$700k Boomer YOLO – DD inside

by dum_townerino

TLDR: Long UNM – hold for long term. Collect $1.14 per share in dividends (5.45% yield) and target long term capital gain of 82% within a year (based on my price target of $38)

My positions: Over the last few weeks I have been accumulating shares on any dips – I own 40k shares at an average price of $17.22 (currently have an unrealized capital gain of 21%). I plan on holding for more than a year to collect the juicy dividend, get favorable tax treatment, and significant capital gains based on returning to pre-COVID stock price level.

Company Background

Stock Price (11/13 close): $20.88

Market Capitalization: $4.25B

Annual Dividend: $1.14 per share (5.45%)

WARNING: This is a boomer stock. This is not a pre-revenue EV stock valued based on stolen graphic design renderings. This is not a SPAC pump and dump or a pre-revenue tech company. I realize this is going to be outside the wheelhouse of the short attention span of most WSB players. But I think this is also a long-term lock for big gains with little risk and these asymmetric risks are ideal for long term candidates.

Unum (UNM) is a Fortune 500 insurance company based in Chattanooga, TN. They primarily sell group disability and life insurance to other companies in the US and UK. 182k businesses get insurance through UNM – including one in three Fortune 500 companies. They also offer other insurance policies like accident, critical illness, dental, and vision (and historically offered Long Term Care Insurance).

Below is a historical financial summary (numbers from SA):

$ in millions 2015 2016 2017 2018 2019 TTM
Revenues 10,731.3 11,046.5 11,286.8 11,598.5 11,998.9 11,923.2
EBITDA 1,490.6 1,615.4 1,667.3 896.5 1,696.9 1,521.1
Basic EPS $3.51 $3.96 $4.39 $2.38 $5.25 $4.67

Investment Thesis

  1. Strong revenue and earnings even during COVID – for the third quarter of 2020, UNM reported net income of $231.1 million ($1.13 per share), compared to net income of $242.0 million ($1.16 per share) for the third quarter of 2019. COVID had a give and take impact on the business – they collect less premiums when employment goes down but COVID also lead to lower claims in some lines of business like their dental and vision insurance as people put off care. There was elevated mortality which lead to higher claims on their life insurance business. But overall, their earnings have seen little impact from COVID while their share price has been completely hammered.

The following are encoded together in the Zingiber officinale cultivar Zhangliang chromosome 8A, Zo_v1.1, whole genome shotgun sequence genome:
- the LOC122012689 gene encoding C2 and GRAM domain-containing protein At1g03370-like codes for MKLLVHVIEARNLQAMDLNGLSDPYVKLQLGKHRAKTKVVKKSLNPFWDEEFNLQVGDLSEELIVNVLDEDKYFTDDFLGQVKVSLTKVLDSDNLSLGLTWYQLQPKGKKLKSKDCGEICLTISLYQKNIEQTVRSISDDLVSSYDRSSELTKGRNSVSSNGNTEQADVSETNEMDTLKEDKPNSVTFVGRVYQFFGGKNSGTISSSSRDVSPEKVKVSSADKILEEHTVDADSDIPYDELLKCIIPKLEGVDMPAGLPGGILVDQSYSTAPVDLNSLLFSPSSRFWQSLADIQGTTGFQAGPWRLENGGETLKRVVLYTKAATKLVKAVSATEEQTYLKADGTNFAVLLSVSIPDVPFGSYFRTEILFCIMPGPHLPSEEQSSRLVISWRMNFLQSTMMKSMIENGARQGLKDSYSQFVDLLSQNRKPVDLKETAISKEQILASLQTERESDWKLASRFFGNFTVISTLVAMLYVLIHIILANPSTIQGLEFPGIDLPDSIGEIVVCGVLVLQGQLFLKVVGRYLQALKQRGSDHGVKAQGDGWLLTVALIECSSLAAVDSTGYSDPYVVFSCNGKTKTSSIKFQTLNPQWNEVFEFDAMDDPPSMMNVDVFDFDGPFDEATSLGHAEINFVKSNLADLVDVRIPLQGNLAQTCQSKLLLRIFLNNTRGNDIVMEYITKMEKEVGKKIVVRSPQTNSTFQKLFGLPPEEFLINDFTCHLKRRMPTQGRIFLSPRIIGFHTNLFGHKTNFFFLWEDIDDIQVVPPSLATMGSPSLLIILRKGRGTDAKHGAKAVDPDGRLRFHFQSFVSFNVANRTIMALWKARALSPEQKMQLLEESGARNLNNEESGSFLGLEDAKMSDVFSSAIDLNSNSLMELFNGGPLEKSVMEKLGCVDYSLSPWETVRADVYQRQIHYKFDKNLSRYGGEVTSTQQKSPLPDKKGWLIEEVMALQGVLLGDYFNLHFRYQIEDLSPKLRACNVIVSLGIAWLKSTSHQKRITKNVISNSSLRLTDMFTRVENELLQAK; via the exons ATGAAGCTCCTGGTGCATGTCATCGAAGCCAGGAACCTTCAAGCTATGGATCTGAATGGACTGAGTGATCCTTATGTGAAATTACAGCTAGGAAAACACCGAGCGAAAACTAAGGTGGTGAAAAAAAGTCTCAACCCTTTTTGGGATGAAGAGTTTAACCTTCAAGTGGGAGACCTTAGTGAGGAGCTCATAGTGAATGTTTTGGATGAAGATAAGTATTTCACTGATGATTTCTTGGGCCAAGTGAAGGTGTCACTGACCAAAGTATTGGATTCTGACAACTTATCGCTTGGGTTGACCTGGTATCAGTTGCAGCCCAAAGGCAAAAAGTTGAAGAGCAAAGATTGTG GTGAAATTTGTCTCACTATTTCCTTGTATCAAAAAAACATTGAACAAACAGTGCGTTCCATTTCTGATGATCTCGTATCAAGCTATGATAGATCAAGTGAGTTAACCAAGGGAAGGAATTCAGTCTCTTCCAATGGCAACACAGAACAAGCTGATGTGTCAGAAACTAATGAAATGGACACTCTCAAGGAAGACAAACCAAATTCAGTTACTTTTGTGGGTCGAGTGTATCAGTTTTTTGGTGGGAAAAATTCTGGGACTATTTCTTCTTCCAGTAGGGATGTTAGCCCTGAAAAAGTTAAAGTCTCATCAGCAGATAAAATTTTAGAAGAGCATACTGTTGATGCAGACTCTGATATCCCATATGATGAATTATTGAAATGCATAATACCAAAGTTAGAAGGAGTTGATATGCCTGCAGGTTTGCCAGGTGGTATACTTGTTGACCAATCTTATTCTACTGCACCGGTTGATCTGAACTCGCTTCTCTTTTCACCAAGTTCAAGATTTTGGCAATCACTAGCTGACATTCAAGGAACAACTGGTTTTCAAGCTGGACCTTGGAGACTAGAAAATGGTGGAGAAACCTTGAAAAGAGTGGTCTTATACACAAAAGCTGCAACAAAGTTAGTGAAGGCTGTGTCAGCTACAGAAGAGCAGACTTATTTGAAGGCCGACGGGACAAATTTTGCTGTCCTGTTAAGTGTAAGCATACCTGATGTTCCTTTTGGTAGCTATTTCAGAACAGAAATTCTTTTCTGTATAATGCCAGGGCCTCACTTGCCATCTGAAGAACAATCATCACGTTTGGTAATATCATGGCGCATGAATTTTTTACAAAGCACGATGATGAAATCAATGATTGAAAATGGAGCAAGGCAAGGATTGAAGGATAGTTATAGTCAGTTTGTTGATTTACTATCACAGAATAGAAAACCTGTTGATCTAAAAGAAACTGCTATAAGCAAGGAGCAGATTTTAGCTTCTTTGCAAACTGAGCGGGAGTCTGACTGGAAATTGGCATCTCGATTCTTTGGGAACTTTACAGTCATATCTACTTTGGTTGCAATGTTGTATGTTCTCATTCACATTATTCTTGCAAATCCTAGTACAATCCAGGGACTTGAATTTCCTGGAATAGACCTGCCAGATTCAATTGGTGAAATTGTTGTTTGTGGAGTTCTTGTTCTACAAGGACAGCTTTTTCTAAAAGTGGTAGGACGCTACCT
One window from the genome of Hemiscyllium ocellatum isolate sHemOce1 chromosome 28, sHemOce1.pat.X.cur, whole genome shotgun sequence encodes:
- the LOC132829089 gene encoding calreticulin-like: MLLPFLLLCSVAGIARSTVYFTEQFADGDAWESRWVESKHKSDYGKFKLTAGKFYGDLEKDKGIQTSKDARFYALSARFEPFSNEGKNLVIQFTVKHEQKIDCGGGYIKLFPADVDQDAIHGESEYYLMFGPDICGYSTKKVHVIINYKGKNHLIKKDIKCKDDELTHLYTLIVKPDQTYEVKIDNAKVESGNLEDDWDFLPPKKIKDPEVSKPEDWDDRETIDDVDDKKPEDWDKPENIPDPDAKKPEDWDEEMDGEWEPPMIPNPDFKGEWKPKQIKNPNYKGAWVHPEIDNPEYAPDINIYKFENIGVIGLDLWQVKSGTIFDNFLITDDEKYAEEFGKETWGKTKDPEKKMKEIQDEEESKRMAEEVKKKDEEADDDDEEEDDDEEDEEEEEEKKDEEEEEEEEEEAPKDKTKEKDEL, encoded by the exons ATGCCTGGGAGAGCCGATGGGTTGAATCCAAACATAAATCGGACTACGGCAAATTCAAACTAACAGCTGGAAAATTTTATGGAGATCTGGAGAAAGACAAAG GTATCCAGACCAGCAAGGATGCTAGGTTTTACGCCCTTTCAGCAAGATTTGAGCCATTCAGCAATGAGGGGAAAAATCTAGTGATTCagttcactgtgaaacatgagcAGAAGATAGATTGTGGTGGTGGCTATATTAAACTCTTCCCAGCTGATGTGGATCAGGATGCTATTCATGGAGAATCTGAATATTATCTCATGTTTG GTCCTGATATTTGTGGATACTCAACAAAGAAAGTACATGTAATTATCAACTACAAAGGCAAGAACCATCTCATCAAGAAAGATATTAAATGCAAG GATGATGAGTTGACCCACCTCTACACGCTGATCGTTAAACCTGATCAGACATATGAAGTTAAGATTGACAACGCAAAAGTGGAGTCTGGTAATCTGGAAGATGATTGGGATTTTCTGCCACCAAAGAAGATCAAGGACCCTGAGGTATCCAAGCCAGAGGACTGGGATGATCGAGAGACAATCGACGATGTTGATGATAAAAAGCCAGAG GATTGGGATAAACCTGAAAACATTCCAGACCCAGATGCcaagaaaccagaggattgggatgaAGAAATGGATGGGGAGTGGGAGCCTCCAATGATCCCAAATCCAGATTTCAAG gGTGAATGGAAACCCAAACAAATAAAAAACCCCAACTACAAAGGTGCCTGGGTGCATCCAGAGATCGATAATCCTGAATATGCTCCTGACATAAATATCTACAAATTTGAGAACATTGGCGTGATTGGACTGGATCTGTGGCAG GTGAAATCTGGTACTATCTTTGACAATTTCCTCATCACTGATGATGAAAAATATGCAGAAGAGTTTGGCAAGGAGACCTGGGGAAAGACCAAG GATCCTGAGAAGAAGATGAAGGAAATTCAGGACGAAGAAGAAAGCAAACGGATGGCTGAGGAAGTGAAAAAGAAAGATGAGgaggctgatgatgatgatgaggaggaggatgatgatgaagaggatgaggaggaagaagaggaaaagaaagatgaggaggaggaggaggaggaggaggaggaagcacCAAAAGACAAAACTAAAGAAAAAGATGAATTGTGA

2. Valuation – this stock is insanely cheap. In February 2020 (immediately pre-COVID), the stock was trading close to $30. Current PE ratio (TTM) is 4.47. Per the third quarter results, book value per common share is now up to $53.50 (14.6 percent growth compared to the year-ago quarter). It is trading at less than 50% of book value.
  3. Dividend Yield – current dividend is $1.14 per share (5.45% dividend yield). The dividend has been growing for the last 12 years. The 10 year dividend CAGR is 13.22%. Current payout ratio is under 23% so the dividend is about as safe as it gets.
  4. Share buy-backs – in the past, the Board has authorized massive share repurchases. In May 2019, they authorized $750m of share repurchases. In 2019, they repurchased 12.3 million shares for $400.4 million. This was suspended during COVID, but it shows an appetite for buying back shares and that management thought the company was undervalued even in May 2019 when it was trading at $36 per share.
  5. Technicals – the stock is currently trading near historic support areas with limited downside, significant support, and lots of room for upside.
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Headwinds

Investors have primarily criticized UNM for the increases to reserves in the closed block Long Term Care (LTC) business. I think the market is putting too much emphasis on this business – and as morbid as it sounds, COVID is actually helping the Company here.

In the past, UNM tried to make a profit on LTC insurance and failed like many other insurers. They made bad assumptions on lapse rates and longevity which has cost them a lot of money – these policies are incredibly unprofitable now that people survive a long time in assisted living facilities and nursing homes. In 2009 they closed the individual LTC business and in 2012 they closed the group business. Even though the block has been closed, they have repeatedly dumped more money to increase their reserves. Earlier this year, the Company came to an agreement with insurance regulators in Maine to add $2.1b in reserves over the next 7 years. However, COVID seems to have had a favorable impact on the closed-block business (though they won’t explicitly say this on earnings calls). A lot of the COVID deaths have happened in nursing homes which have led to increased mortality and therefore lower benefit payments. You can see this in their third quarter results:

As reported in the third quarter results, the Closed Block segment reported adjusted operating income of $70.8 million in the third quarter of 2020, an increase of 163.2 percent from $26.9 million in the third quarter of 2019. The interest adjusted loss ratio for the long-term care line of business was 67.4 percent in the third quarter of 2020, compared to an interest adjusted loss ratio of 89.8 percent in the third quarter of 2019, driven primarily by higher claimant mortality.

EDIT: Imgur link with position proof

imgur.com/a/XKfi9v1

 

Disclaimer: This information is only for educational purposes. Do not make any investment decisions based on the information in this article. Do you own due diligence or consult your financial professional before making any investment decision.